A group of nine members of the Peruvian Army and three officers from the Ecuadorian Army’s 68th Engineering Battalion Cotopaxi attended the Information Management System for Mine Action (IMSMA) course. The computerized course was taught at the Peruvian Army Humanitarian Demining School in Chiclayo, October 23rd–27th, 2017.
“IMSMA is not a closed system. We can recreate our own [pages] to collect, systematize, and update all information in the data registry for danger areas that were swept through,” Peruvian Army First Lieutenant Joanna Herrera, IMSMA system chief, told Diálogo. “It’s like a tree, whose branches are fed until we get to the top [the administrator], the person who provides the right information for decision-making at the local and national levels.”
The United Nations endorses IMSMA as an information system for mine action data collection, information analysis, and program management. The Geneva International Centre for Humanitarian Demining developed the information system to help make mine action safer, faster, and more efficient.
The software provides a geographic view of the data so that project results are measurable and easy to manage. IMSMA allows the user to be certain of mines clearance in countries party to the Ottawa Convention on the prohibition of the use, stockpiling, production, transfer, and destruction of anti-personnel mines.
The knowledge Peruvian and Ecuadorian service members gained in information management enhances other training and specialization program initiatives for similar demining procedures. According to IMSMA, the system is installed in 47 nations. It is the primary software in mine action around the world.
Peru and Ecuador actively advocate South America as a mine-free territory. “This is evidence that we remain firmly committed to move the process forward,” Efraín Baus, president of Ecuador’s National Center for Humanitarian Demining, stressed in a press release. “Both nations want to change together to establish a zone free of anti-personnel mines along their shared border,” Martha Lizárraga, director of Defense and Security for the Peruvian Ministry of Foreign Affairs, said.
The Ecuadorian Army Corps of Engineers runs the Humanitarian Demining Unit that cleared 80 percent of the mines buried on Ecuador’s border. According to the Ecuadorian Ministry of Defense, they expect to clear the remaining 20 percent by December 2022.
In 2017, Ecuadorian units destroyed close to 12,000 anti-personnel mines, 74 anti-tank mines, and the remnants of 27 war explosives in the border provinces of El Oro, Loja, Morona, Zamora, and Pastaza. Squadrons used manual, mechanical, and canine demining techniques for the work.
The Peruvian Army’s Directorate General of Humanitarian Demining (DIGEDEHUME, per its Spanish acronym), in partnership with the Peruvian Center for Anti-personnel Mine Action, removed 790 mines in 2017. From January 2009 to December 2015, Peruvian service members destroyed more than 18,200 anti-personnel mines. Authorities estimate that more than 6,300 explosive devices remain buried in the departments of Amazonas, Cajamarca, and Loreto. Peru is stepping up its efforts to finish demining the entire country by 2024.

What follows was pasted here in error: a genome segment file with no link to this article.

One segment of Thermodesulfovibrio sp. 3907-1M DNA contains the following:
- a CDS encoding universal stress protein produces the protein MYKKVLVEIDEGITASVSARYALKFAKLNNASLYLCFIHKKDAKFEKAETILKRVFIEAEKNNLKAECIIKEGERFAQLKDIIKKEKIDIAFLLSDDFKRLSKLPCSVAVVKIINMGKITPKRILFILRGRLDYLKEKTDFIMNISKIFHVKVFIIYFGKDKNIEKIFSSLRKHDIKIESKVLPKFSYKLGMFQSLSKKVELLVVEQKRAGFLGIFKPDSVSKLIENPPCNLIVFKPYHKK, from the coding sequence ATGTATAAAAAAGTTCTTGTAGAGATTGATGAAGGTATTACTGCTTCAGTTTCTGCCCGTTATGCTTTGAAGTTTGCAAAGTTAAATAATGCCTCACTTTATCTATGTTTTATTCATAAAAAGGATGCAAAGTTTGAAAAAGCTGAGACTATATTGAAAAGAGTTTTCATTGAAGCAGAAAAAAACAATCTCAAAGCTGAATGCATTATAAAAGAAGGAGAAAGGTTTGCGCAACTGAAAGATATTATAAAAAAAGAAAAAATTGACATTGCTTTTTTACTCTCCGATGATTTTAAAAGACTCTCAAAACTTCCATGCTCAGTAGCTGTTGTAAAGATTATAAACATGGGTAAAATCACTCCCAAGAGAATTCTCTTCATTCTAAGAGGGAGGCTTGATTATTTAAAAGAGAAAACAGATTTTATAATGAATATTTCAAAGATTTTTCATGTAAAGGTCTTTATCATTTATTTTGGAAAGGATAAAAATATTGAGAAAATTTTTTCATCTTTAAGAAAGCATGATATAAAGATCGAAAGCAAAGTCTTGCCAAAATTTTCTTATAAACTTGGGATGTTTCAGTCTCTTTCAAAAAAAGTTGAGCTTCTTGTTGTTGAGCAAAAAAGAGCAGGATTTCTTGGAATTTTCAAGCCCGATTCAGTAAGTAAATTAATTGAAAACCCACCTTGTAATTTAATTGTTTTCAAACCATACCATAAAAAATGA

“The training for both countries’ demining personnel, the emergency medical evacuation route to Ecuador for Peruvian deminers, and the joint annual humanitarian demining operations program are beneficial initiatives that drive our efforts to complete this work,” Peruvian Army Colonel Guillermo Portillo Carrillo, executive director of DIGEDEHUME, told Diálogo. “It’s very satisfying to exchange knowledge and experiences with our Ecuadorian counterparts to strengthen security on our shared border to benefit border populations,” 1st Lt. Herrera said.
Peru and Ecuador participate in reciprocal training exercises, including the Basic Demining Program, Humanitarian Demining Management, and Explosives Destruction and Battlefield Clearance. Since 2014, the Peruvian Army trained 100 Ecuadorian soldiers in various humanitarian demining programs. “They come to hone their techniques. It’s a kind of exchange that results in the same doctrine taught [by the U.S. Army in 2003],” Col. Portillo said.
The exchange of information on danger areas has also been an important tool to plan operations between Peru and Ecuador. Both nations’ armed forces share maps and diagrams to locate buried explosive devices with maximum speed and accuracy.
“When operating in a danger area, the information is not accurate at first, because 22 years have gone by since the explosive devices were planted there. The ground shifted,” Col. Portillo said.
The tools and joint efforts facilitate humanitarian demining operations on both sides of the border. “This work will continue until the last mine is removed,” Col. Portillo concluded. Peru and Ecuador plan to conclude the destruction of mines within one square kilometer of Tiwintza, on the border between the two countries, in 2018.